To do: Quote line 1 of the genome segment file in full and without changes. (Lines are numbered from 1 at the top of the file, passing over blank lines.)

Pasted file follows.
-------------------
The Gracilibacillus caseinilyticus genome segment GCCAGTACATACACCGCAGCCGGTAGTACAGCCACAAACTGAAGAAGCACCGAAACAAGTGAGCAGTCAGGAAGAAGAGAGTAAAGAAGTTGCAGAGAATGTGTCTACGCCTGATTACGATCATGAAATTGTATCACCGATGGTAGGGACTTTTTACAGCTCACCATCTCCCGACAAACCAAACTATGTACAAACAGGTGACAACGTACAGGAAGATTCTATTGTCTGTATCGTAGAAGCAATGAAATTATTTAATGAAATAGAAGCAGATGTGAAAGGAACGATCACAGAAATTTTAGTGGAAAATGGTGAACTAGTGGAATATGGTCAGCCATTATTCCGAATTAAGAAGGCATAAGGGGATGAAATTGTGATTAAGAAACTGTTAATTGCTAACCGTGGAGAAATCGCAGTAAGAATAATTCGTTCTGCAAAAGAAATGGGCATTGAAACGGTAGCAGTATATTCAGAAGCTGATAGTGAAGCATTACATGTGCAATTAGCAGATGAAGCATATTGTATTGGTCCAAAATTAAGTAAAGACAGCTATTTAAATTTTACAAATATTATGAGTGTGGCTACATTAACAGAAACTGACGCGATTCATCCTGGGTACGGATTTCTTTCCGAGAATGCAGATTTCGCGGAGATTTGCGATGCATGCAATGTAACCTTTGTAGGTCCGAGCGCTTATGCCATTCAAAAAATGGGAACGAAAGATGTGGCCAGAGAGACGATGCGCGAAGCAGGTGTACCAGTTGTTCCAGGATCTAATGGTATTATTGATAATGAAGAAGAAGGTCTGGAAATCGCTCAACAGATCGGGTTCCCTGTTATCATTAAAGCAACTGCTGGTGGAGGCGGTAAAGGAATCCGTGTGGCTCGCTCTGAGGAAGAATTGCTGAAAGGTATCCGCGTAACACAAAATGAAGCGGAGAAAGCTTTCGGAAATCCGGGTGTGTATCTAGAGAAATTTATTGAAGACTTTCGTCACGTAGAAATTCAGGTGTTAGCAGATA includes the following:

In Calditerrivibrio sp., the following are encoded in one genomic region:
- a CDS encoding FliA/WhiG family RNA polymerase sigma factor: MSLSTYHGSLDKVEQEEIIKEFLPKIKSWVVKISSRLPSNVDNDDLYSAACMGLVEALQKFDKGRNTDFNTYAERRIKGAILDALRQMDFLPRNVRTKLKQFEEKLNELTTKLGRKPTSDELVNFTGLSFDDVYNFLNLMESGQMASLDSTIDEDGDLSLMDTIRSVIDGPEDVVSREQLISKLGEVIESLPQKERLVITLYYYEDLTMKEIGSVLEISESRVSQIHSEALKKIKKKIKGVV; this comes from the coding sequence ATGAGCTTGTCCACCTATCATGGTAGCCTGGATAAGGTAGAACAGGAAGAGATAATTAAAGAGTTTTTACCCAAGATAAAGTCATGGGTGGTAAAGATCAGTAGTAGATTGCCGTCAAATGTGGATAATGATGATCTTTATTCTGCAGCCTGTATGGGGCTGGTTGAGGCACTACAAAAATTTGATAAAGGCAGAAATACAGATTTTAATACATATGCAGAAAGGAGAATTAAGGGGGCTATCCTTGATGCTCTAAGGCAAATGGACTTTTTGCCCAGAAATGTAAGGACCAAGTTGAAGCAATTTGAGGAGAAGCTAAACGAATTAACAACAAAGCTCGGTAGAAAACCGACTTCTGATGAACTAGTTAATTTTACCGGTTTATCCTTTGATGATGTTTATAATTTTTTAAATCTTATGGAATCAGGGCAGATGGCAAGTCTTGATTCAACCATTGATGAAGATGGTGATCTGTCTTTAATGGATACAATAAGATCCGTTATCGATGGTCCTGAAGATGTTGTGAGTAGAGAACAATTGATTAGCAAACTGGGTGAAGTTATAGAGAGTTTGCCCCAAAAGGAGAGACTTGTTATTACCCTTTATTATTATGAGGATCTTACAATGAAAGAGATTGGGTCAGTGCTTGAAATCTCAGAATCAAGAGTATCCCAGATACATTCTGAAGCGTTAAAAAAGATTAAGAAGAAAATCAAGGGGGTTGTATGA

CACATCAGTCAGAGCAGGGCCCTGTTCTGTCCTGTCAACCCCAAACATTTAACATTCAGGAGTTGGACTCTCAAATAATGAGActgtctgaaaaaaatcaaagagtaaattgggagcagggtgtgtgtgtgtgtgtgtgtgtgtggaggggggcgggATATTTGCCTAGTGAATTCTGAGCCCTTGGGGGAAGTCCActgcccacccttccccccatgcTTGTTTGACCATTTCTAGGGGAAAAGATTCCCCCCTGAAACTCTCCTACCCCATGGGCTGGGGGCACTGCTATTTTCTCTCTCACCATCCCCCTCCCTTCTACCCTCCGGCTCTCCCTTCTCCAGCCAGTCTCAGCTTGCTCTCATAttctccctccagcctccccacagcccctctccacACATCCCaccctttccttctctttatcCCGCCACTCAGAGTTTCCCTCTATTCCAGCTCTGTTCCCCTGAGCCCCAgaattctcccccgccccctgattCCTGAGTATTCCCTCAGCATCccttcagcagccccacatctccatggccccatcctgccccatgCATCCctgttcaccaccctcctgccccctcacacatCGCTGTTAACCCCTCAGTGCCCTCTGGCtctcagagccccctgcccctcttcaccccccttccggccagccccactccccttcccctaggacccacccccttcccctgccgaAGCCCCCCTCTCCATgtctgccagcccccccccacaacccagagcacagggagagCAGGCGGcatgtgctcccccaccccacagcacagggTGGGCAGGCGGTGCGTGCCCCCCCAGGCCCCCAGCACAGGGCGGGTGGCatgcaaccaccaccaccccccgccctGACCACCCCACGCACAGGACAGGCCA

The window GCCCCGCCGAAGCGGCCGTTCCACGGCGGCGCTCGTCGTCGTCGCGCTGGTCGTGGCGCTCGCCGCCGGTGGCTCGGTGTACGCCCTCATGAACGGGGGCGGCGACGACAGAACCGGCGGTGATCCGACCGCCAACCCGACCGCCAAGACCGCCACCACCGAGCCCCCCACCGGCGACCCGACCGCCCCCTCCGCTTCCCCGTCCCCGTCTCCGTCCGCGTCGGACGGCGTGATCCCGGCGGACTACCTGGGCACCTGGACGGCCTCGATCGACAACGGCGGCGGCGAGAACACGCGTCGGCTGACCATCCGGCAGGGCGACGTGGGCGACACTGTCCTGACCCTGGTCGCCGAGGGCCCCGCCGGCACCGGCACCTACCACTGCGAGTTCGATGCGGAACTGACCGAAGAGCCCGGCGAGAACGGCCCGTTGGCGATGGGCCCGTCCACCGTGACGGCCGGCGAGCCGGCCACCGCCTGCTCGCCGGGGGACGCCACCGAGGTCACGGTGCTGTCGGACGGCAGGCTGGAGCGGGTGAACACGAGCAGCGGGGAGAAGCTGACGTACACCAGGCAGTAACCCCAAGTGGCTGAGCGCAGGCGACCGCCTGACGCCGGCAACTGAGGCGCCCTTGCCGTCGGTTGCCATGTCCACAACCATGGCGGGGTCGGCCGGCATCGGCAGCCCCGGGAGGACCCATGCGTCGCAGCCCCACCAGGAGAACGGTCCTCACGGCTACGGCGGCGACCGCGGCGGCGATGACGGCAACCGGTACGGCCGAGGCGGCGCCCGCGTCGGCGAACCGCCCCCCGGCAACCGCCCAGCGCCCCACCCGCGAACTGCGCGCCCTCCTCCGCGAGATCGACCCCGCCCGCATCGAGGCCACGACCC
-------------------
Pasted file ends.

The Gracilibacillus caseinilyticus genome segment GCCAGTACATACACCGCAGCCGGTAGTACAGCCACAAACTGAAGAAGCACCGAAACAAGTGAGCAGTCAGGAAGAAGAGAGTAAAGAAGTTGCAGAGAATGTGTCTACGCCTGATTACGATCATGAAATTGTATCACCGATGGTAGGGACTTTTTACAGCTCACCATCTCCCGACAAACCAAACTATGTACAAACAGGTGACAACGTACAGGAAGATTCTATTGTCTGTATCGTAGAAGCAATGAAATTATTTAATGAAATAGAAGCAGATGTGAAAGGAACGATCACAGAAATTTTAGTGGAAAATGGTGAACTAGTGGAATATGGTCAGCCATTATTCCGAATTAAGAAGGCATAAGGGGATGAAATTGTGATTAAGAAACTGTTAATTGCTAACCGTGGAGAAATCGCAGTAAGAATAATTCGTTCTGCAAAAGAAATGGGCATTGAAACGGTAGCAGTATATTCAGAAGCTGATAGTGAAGCATTACATGTGCAATTAGCAGATGAAGCATATTGTATTGGTCCAAAATTAAGTAAAGACAGCTATTTAAATTTTACAAATATTATGAGTGTGGCTACATTAACAGAAACTGACGCGATTCATCCTGGGTACGGATTTCTTTCCGAGAATGCAGATTTCGCGGAGATTTGCGATGCATGCAATGTAACCTTTGTAGGTCCGAGCGCTTATGCCATTCAAAAAATGGGAACGAAAGATGTGGCCAGAGAGACGATGCGCGAAGCAGGTGTACCAGTTGTTCCAGGATCTAATGGTATTATTGATAATGAAGAAGAAGGTCTGGAAATCGCTCAACAGATCGGGTTCCCTGTTATCATTAAAGCAACTGCTGGTGGAGGCGGTAAAGGAATCCGTGTGGCTCGCTCTGAGGAAGAATTGCTGAAAGGTATCCGCGTAACACAAAATGAAGCGGAGAAAGCTTTCGGAAATCCGGGTGTGTATCTAGAGAAATTTATTGAAGACTTTCGTCACGTAGAAATTCAGGTGTTAGCAGATA includes the following: